Using a non-pharmacological approach, several museums and art centres contribute nowadays to stimulating the cognitive and affective abilities of people with dementia, while preventing their isolation and social exclusion. Let’s see some examples:

The Museum of Modern Art in New York (MoMA), through its “Meet Me at MoMA” programme, organizes visits for patients and their caregivers. A special interest is put in the interactions with the participants, using body language and speaking clearly. The museum seeks to establish an empathetic connection and share vital experiences. Its fundamental goal consists of contemplating, debating or creating art, in order to convert it into a means of individual expression.

The Museum of Fine Arts in Murcia (MuBAM) organizes cultural and social programmes aimed at people with dementia and their relatives. In addition to visits to the museum’s collection, outings are arranged to the monumental complex of San Juan de Dios. Some of the techniques used by the organizers include cognitive, reminiscent and emotional strategies. In one of the museum’s proposals the participants are encouraged to create a “memories suitcase”, keeping in it objects that commemorate representative events of their past.

The Prado National Museum has developed several educational projects over the years. Its cultural heritage is the instrument and the main motivator to nurture interest in art and knowledge. Educators stimulate the memory and attention of patients enriching activities with visual, fragant, tactile and musical stimuli. In addition, reminiscence dynamics are carried out in which dialogue takes place through verbal and body language. The production of artistic works is also promoted and, during 2016, two public exhibitions were organized in Madrid with creations of the patients themselves (Moratilla-Pérez and de Frutos-González, 2017).

Dementia is commonly treated with theraphy and medication. Prevention methods and vaccines are being investigated. The effective management of the syndrome is the horizon towards which we trace our route. However, we do not know how much time we will spend going over that path. Meanwhile, it is worth remembering that the brain deals with sensory stimuli and that the arts offer exceptional means of expression and aesthetic enjoyment. What we have heard, seen or felt gives shape to our unique and distinct individuality. In this manner, a melody, a landscape, or the combination of a wealth of colours manage to reach that part of the self where identity dwells; perhaps the hardest part to forget.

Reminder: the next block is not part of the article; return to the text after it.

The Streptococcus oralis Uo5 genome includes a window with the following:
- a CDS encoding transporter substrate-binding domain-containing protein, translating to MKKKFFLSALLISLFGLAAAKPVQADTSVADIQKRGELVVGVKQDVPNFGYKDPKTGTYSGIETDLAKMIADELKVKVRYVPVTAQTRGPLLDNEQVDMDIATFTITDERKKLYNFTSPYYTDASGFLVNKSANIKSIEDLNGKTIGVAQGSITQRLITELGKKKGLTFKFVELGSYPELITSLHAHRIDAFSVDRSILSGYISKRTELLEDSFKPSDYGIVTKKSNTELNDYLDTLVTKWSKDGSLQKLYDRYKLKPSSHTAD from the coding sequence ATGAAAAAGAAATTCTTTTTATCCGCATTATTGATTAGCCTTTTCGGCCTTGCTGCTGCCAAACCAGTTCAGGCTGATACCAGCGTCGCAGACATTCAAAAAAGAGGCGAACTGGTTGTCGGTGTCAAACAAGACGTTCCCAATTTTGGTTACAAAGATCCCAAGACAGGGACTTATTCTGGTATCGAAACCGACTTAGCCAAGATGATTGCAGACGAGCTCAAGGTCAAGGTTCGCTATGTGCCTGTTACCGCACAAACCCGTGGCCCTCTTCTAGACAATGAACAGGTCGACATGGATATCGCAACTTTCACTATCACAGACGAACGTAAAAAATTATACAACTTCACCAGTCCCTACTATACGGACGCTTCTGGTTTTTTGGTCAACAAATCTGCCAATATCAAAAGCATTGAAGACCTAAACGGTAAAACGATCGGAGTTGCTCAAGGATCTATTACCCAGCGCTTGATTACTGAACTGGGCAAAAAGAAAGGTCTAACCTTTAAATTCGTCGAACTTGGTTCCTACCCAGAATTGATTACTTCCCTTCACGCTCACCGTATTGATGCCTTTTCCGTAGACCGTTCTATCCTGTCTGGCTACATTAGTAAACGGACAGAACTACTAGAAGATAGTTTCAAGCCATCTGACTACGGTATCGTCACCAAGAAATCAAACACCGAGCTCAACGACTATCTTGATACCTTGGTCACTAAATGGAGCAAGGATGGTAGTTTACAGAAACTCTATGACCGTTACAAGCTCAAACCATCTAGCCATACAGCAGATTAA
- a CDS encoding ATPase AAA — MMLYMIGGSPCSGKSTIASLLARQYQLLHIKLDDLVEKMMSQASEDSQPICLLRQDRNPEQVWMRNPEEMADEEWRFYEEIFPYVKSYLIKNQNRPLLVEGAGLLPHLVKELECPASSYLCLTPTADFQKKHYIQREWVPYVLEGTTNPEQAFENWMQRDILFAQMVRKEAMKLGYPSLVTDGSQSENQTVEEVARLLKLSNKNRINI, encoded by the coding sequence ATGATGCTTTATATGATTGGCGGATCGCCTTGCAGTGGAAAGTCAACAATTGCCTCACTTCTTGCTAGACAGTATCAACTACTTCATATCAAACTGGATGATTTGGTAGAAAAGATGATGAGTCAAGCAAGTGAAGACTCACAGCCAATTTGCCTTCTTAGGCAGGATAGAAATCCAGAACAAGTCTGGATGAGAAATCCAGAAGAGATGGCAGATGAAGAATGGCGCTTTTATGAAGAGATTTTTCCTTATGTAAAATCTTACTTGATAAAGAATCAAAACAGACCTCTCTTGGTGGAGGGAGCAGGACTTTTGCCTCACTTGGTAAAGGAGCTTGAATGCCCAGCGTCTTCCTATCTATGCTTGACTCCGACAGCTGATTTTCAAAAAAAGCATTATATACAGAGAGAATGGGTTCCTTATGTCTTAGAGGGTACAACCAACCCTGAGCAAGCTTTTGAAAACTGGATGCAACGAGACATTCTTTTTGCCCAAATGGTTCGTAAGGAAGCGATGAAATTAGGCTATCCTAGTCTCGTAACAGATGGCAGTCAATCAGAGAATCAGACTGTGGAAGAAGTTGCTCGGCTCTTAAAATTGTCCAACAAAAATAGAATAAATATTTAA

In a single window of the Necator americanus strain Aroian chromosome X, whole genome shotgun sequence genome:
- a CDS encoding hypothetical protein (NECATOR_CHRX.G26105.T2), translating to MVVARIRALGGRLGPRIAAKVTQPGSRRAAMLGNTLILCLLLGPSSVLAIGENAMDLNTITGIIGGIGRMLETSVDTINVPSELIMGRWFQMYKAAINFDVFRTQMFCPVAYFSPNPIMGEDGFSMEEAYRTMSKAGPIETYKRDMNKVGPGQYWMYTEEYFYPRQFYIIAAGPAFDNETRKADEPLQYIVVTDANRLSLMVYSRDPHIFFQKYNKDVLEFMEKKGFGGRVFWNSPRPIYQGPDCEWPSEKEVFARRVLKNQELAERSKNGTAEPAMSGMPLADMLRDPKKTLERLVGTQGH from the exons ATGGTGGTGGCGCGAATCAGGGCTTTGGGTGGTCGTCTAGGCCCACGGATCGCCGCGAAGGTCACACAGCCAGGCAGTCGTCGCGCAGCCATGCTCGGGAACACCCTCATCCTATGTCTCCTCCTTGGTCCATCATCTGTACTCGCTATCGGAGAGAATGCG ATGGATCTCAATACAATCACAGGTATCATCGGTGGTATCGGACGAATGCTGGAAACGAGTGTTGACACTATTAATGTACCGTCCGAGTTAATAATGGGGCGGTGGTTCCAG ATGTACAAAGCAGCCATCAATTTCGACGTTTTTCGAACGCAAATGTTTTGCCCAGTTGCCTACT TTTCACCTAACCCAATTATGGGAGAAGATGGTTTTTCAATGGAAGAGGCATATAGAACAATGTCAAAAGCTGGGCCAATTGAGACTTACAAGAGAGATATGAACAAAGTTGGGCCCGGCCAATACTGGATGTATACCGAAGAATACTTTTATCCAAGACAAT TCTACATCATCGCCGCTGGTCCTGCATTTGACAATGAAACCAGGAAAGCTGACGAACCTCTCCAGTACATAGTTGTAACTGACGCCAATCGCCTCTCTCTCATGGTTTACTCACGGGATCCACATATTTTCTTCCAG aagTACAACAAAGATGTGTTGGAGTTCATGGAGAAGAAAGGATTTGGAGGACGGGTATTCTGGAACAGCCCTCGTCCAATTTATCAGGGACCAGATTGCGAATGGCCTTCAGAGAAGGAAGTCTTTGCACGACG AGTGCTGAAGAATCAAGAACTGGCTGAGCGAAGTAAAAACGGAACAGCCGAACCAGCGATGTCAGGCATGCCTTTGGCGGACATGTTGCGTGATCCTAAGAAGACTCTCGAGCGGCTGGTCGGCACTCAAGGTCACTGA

References

Belver, M.H. & Ullán, A.M. (2017). Artistic creativity and dementia. A study of assessment by experts. Arte, individuo y sociedad, 29 (Núm. Especial), 127-138.

Chakravarty, A. (2011). De novo development of artistic creativity in Alzheimer’s disease. Annals of Indian Academy of Neurology, 14, pp. 291-294.

Kapur, N., Cole, J., Manly, T., Viskontas, I., Ninteman, A., Hasher, L. & Pascual-Leone, A. (2013). Positive clinical neuroscience: explorations in positive neurology. Neuroscientist, 19, 354-369.

Miller, Z.A. & Miller, B.L. (2013). Artistic creativity and dementia. Progress in Brain Research, 204, pp. 99-112.

Moratilla-Pérez, I. & de Frutos-González, E. (2017). La persona con demencia y el Museo Nacional del Prado: el arte de recordar. Arte, Individuo y Sociedad, 29 (Núm. Especial), 25-43.

Viskontas, I.V. & Miller, B.L. (2013). “Art and dementia: how degeneration of some brain regions can lead to new creative impulses”. In: Neuroscience of Creativity, eds. A.S. Bristol, O. Vartanian y A.B. Kaufman (Cambridge, Mass: MIT Press), pp. 115-132.

Zaidel, D.W. (2014). Creativity, brain, and art: biological and neurological considerations. Frontiers in Human Neuroscience, 8:389. doi: 10.3389/ fnhum.2014.00389

Received on January 5th, 2018.
Accepted on February 2nd, 2018.

This is the English version of Moratilla Pérez, I., Gallego García, E., y Moreno Martínez, F. J. (2018). Arte inolvidable. Ciencia Cognitiva, 12:2, 24-26.